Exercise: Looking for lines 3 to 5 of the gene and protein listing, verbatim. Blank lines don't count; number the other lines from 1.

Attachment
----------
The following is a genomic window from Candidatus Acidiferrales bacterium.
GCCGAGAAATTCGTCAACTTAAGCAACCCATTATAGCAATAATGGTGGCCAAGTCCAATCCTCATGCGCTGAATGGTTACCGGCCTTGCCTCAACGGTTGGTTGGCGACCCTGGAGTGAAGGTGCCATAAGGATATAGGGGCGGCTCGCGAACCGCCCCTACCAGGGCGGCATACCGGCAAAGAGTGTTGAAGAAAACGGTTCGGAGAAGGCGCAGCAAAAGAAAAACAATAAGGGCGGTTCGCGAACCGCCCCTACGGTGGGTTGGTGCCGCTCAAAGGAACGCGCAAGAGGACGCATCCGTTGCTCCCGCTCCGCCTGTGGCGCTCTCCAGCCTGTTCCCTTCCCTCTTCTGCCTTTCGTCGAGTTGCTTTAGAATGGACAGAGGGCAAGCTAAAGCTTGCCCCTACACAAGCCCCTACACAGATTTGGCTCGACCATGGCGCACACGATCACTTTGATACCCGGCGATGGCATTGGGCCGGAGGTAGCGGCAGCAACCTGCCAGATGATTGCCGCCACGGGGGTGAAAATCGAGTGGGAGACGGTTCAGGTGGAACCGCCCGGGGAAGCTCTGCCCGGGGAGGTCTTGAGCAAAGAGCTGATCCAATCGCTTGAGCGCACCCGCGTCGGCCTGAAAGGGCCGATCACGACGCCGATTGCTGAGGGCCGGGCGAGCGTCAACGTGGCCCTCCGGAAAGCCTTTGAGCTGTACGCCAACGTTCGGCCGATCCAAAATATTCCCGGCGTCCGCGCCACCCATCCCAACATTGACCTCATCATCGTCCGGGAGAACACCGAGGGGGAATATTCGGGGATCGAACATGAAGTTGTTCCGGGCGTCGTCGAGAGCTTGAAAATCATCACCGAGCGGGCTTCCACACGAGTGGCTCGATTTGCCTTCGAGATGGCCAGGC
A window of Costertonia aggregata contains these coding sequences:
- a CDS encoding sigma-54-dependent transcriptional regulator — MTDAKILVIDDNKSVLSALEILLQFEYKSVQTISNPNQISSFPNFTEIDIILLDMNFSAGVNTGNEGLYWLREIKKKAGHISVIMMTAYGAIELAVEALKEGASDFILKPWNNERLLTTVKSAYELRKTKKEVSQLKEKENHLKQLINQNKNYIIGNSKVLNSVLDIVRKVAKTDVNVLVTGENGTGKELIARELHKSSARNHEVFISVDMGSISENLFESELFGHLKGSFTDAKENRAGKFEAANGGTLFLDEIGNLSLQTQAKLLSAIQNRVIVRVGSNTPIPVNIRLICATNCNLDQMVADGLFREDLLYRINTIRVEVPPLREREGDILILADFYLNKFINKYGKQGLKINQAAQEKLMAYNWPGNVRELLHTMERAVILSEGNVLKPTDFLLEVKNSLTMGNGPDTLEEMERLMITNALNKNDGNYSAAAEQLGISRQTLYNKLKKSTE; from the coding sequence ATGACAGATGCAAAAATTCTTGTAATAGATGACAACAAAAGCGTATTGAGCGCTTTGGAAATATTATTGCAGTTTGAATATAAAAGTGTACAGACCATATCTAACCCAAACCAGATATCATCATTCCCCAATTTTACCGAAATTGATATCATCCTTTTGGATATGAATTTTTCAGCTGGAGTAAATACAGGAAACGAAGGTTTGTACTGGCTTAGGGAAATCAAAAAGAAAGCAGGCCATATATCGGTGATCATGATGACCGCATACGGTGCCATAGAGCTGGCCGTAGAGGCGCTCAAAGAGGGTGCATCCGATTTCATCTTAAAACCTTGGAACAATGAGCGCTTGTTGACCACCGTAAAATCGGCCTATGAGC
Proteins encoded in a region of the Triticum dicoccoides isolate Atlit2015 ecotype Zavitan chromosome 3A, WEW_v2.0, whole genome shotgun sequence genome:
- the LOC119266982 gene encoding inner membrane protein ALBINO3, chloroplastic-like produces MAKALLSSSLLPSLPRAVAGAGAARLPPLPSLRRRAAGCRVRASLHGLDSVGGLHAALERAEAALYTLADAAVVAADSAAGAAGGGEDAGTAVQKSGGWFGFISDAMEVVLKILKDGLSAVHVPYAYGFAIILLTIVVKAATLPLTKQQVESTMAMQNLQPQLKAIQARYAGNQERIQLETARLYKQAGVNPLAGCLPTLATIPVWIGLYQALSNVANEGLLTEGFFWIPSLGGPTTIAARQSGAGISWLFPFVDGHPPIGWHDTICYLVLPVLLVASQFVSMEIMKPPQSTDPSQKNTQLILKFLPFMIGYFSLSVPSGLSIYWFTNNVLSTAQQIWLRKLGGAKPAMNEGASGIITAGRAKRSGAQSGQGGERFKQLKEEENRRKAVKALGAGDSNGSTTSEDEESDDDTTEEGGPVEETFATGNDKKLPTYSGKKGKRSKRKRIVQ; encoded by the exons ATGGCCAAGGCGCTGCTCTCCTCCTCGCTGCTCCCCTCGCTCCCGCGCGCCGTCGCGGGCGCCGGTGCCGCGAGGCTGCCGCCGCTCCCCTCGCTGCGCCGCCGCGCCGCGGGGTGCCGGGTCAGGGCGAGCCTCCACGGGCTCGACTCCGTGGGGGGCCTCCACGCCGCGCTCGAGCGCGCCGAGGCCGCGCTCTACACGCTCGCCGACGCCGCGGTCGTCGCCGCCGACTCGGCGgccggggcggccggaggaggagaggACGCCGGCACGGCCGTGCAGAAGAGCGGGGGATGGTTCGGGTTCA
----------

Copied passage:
A window of Costertonia aggregata contains these coding sequences:
- a CDS encoding sigma-54-dependent transcriptional regulator — MTDAKILVIDDNKSVLSALEILLQFEYKSVQTISNPNQISSFPNFTEIDIILLDMNFSAGVNTGNEGLYWLREIKKKAGHISVIMMTAYGAIELAVEALKEGASDFILKPWNNERLLTTVKSAYELRKTKKEVSQLKEKENHLKQLINQNKNYIIGNSKVLNSVLDIVRKVAKTDVNVLVTGENGTGKELIARELHKSSARNHEVFISVDMGSISENLFESELFGHLKGSFTDAKENRAGKFEAANGGTLFLDEIGNLSLQTQAKLLSAIQNRVIVRVGSNTPIPVNIRLICATNCNLDQMVADGLFREDLLYRINTIRVEVPPLREREGDILILADFYLNKFINKYGKQGLKINQAAQEKLMAYNWPGNVRELLHTMERAVILSEGNVLKPTDFLLEVKNSLTMGNGPDTLEEMERLMITNALNKNDGNYSAAAEQLGISRQTLYNKLKKSTE; from the coding sequence ATGACAGATGCAAAAATTCTTGTAATAGATGACAACAAAAGCGTATTGAGCGCTTTGGAAATATTATTGCAGTTTGAATATAAAAGTGTACAGACCATATCTAACCCAAACCAGATATCATCATTCCCCAATTTTACCGAAATTGATATCATCCTTTTGGATATGAATTTTTCAGCTGGAGTAAATACAGGAAACGAAGGTTTGTACTGGCTTAGGGAAATCAAAAAGAAAGCAGGCCATATATCGGTGATCATGATGACCGCATACGGTGCCATAGAGCTGGCCGTAGAGGCGCTCAAAGAGGGTGCATCCGATTTCATCTTAAAACCTTGGAACAATGAGCGCTTGTTGACCACCGTAAAATCGGCCTATGAGC
Proteins encoded in a region of the Triticum dicoccoides isolate Atlit2015 ecotype Zavitan chromosome 3A, WEW_v2.0, whole genome shotgun sequence genome: